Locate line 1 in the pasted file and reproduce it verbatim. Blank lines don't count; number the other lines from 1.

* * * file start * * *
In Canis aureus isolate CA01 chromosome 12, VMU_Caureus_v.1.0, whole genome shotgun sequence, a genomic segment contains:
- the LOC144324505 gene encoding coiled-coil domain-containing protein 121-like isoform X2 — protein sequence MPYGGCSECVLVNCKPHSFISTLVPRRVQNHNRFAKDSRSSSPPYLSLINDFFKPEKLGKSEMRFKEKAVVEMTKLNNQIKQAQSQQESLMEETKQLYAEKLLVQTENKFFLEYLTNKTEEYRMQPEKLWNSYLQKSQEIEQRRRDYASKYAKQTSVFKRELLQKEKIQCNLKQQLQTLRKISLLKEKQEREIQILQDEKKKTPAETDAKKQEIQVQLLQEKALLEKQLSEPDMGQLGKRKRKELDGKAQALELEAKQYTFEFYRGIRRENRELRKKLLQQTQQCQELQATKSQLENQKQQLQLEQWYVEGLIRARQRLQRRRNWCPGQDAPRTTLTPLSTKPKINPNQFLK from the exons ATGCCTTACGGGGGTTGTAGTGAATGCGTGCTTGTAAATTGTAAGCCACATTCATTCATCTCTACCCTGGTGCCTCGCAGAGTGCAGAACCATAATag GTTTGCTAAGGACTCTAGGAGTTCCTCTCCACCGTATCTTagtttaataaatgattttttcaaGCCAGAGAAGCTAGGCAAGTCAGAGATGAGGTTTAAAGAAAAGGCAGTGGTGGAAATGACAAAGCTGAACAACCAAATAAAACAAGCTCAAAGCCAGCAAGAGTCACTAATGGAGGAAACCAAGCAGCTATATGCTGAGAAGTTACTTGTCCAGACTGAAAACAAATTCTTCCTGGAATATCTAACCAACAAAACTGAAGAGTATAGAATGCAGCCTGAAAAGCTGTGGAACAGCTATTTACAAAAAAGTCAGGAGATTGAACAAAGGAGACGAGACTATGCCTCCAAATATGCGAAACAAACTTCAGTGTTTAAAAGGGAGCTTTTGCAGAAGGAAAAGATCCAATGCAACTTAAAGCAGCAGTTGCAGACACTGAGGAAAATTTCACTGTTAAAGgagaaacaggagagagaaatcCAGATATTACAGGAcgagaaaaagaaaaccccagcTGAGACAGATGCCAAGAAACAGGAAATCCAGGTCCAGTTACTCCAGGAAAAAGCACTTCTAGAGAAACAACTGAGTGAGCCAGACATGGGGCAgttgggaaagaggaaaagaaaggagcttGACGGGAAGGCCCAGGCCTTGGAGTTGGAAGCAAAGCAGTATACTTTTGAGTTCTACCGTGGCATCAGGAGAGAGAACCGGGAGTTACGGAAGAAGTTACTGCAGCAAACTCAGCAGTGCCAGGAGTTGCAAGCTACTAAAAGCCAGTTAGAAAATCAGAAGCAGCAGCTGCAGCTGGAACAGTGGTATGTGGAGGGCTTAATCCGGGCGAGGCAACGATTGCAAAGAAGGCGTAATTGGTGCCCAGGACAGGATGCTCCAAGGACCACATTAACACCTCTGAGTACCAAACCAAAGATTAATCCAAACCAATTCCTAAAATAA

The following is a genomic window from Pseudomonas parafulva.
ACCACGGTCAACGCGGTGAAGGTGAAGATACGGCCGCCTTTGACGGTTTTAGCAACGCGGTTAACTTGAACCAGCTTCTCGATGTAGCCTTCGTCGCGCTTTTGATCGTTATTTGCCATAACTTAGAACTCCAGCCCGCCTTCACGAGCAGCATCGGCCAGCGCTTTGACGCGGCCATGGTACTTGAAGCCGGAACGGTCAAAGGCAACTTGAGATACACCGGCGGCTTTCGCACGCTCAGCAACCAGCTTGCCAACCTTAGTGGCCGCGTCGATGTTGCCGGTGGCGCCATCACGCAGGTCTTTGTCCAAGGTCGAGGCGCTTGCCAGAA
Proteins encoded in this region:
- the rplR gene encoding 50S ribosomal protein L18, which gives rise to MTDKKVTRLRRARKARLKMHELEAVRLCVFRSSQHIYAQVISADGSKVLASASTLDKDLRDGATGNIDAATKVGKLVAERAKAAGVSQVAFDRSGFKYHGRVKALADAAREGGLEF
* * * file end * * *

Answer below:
In Canis aureus isolate CA01 chromosome 12, VMU_Caureus_v.1.0, whole genome shotgun sequence, a genomic segment contains: